The past several days, social media has been swept over by hundreds and thousands of people posting #MeToo. After Hollywood producer Harvey Weinstein’s case gained steam and he was publicly called out by many women for years of sexual harassment, actress Alyssa Milano urged people to post #MeToo in order to show the magnitude of the problem, that is not only limited to one region, but the entire world.
With the campaign now beginning to encourage men and women in Pakistan to speak up, MahiraKhan gave out her thoughts too. “What’s interesting is that it had been going on for years. And it was a well-kept secret. But it took one brave woman to speak out and slowly and steadily, it took over,” she said.
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As to whether the social media movement is excluding men, Mahira feels that’s not the case. “Not at all, men are coming out and speaking out too now. And that’s very important. Sometimes, what we forget is that women haven’t had it easy but we need to do it together. We need to fight together.”
Calling it a human empowerment movement rather than a women empowerment one, she said it’s best if we don’t make it a lopsided argument. “Because a lot of women started speaking up about being harassed and men have done it to them, it looks like the movement is against men in general. But that’s not it. If we make it a one-sided argument, what we all are fighting for will become weak.”
But it, in fact, can’t be denied that perhaps men who have faced sexual assault or harassment have even a harder time speaking out about it because it questions their idea of masculinity and manhood. To that, Mahira said because ‘human rights’ is the new fad and that’s helping and encouraging women to speak up because “historically, they have been considered the weaker sex.” She was adamant that it’s not a battle of the sexes, but rather against such crimes against humans.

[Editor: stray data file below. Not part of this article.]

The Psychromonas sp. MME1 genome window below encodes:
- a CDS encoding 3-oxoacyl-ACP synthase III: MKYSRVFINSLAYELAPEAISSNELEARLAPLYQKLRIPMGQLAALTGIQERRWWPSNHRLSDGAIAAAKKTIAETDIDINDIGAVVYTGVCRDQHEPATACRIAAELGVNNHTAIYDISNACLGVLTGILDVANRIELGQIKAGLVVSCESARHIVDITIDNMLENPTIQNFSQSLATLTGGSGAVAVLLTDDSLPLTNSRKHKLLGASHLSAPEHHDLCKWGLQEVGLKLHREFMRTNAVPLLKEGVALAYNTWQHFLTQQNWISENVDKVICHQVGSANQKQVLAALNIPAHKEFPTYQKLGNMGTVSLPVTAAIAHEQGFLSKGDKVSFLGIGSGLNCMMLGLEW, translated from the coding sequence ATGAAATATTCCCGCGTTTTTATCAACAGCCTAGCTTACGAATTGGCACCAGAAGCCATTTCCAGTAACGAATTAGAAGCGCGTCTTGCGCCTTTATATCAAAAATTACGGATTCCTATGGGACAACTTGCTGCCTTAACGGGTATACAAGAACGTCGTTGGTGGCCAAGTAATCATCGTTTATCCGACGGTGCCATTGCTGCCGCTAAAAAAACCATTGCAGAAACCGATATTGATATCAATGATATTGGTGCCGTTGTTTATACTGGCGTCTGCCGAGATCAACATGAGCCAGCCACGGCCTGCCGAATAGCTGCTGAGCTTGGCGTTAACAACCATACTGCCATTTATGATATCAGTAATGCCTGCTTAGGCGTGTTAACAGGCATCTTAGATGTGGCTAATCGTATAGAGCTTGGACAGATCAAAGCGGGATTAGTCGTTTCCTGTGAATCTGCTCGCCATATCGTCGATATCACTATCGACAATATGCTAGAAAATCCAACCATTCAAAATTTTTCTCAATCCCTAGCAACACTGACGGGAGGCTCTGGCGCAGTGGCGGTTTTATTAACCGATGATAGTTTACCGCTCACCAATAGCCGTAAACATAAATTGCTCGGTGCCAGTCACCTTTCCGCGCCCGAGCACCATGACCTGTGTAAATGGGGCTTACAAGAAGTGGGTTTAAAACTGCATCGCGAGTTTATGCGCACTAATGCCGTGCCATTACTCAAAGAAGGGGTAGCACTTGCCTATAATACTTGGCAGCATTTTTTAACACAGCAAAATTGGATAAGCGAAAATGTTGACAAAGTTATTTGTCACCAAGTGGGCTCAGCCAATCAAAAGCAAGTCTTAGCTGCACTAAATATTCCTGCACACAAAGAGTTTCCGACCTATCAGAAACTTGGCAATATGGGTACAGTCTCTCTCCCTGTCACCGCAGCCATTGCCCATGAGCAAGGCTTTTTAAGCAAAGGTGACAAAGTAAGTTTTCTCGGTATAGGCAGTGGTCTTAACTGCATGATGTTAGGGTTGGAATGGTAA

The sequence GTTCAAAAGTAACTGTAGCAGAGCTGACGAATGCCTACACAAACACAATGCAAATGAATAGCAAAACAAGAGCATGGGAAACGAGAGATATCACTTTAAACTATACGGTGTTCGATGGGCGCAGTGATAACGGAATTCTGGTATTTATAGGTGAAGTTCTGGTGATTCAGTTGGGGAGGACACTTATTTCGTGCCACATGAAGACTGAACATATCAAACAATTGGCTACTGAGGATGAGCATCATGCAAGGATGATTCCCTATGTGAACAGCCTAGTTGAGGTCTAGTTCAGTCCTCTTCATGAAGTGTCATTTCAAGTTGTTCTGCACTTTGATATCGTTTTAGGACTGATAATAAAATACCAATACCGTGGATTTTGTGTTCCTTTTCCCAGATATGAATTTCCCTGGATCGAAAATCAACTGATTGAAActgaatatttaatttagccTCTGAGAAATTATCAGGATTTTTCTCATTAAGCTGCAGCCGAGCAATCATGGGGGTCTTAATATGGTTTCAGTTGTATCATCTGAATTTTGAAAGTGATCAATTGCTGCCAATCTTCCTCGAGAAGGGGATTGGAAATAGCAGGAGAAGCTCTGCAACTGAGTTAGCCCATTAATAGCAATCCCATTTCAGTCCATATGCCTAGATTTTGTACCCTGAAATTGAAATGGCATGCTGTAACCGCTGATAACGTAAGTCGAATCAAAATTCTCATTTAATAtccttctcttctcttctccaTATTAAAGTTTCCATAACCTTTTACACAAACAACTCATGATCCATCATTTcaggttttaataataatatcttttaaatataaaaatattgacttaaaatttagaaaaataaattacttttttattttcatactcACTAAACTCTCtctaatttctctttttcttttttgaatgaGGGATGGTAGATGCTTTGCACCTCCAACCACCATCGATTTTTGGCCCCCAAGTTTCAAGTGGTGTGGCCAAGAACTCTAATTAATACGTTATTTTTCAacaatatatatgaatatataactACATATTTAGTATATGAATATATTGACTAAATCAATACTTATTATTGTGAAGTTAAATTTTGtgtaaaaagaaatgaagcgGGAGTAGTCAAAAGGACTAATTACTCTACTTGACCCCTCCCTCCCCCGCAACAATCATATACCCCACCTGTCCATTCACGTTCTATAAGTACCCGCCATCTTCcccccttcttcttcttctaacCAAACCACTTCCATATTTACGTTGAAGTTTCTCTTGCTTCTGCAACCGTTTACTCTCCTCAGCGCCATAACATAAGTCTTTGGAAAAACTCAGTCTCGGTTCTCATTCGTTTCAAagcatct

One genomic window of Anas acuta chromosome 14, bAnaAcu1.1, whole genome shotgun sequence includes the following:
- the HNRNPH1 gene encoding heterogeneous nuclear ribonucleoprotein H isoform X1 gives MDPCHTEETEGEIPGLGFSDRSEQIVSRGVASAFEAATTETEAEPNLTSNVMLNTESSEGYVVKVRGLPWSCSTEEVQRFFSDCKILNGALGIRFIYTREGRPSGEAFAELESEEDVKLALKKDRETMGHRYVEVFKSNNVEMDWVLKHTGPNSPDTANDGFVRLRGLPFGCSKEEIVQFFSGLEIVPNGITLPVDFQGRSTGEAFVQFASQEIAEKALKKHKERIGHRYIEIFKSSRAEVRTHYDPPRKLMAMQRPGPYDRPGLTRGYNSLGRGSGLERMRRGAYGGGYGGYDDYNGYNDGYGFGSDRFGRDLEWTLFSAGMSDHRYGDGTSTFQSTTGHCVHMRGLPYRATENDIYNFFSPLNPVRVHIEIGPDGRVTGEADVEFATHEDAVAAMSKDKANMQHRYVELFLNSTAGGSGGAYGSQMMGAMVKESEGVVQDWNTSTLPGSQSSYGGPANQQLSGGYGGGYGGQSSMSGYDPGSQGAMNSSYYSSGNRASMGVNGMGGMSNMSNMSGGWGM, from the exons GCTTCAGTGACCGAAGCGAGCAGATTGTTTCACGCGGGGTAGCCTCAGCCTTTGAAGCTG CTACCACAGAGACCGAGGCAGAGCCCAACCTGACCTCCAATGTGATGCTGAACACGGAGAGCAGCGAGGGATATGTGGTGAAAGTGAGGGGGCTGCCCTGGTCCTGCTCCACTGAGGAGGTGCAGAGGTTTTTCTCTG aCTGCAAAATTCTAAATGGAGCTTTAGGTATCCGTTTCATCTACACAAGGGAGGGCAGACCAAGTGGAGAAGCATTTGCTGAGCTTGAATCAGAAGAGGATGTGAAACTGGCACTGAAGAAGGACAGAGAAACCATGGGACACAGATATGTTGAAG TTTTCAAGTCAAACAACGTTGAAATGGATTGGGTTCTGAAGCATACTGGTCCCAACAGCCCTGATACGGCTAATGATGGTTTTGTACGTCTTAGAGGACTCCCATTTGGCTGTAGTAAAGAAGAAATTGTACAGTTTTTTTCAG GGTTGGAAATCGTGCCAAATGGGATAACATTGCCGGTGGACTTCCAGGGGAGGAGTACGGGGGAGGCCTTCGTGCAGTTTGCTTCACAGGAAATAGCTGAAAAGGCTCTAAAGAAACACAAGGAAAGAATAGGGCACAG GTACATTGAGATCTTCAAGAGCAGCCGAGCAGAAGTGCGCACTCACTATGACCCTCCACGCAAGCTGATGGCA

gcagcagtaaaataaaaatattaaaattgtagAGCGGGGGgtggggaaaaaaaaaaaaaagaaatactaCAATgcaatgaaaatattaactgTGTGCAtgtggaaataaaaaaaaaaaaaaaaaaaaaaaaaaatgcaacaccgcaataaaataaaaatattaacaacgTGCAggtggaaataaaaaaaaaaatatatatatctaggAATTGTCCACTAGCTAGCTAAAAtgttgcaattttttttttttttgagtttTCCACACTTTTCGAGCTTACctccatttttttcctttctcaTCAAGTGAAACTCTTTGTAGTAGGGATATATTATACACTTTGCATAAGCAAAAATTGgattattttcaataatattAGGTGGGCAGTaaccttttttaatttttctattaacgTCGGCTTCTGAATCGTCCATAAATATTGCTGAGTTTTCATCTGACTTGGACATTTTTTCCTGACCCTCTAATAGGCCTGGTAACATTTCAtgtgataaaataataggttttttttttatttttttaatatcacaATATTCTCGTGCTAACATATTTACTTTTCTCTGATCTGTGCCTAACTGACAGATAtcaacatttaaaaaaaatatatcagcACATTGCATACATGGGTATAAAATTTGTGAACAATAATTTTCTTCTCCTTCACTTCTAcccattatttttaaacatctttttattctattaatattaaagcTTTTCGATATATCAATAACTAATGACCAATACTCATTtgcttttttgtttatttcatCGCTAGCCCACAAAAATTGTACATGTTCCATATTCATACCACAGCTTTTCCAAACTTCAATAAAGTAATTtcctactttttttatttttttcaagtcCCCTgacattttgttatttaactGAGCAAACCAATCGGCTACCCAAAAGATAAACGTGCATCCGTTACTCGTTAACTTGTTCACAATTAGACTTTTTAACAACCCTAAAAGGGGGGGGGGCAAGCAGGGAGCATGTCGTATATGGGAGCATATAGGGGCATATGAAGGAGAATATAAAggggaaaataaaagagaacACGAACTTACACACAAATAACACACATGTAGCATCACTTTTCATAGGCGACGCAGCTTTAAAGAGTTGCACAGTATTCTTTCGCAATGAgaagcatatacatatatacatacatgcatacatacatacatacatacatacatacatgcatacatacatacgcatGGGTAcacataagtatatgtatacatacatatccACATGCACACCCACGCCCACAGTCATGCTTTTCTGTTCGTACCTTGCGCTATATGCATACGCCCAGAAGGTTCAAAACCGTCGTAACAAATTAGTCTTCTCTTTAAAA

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But it so often happens, social media movements fade merely within a few days, until the new trend comes along and everyone jumps on the bandwagon. The issue at hand is such a larger and a serious issue that it needn’t go down the same route. Asked how it’d be possible to translate that social media campaign into a real life one, so that the issue can be fixed rather than just be talked about, Mahira insisted it had more to do with a lack of institutional support.
“Someone asked whether what we see in our society needs to be depicted in our films. I think it’s necessary and that’s how we reach the masses. If they watch something like Bol, Khuda Ke Liye or Verna (which also deals with the issue at hand), or even Udaari, they might reflect on the situation and think ‘I’m going to be stronger than this’.”
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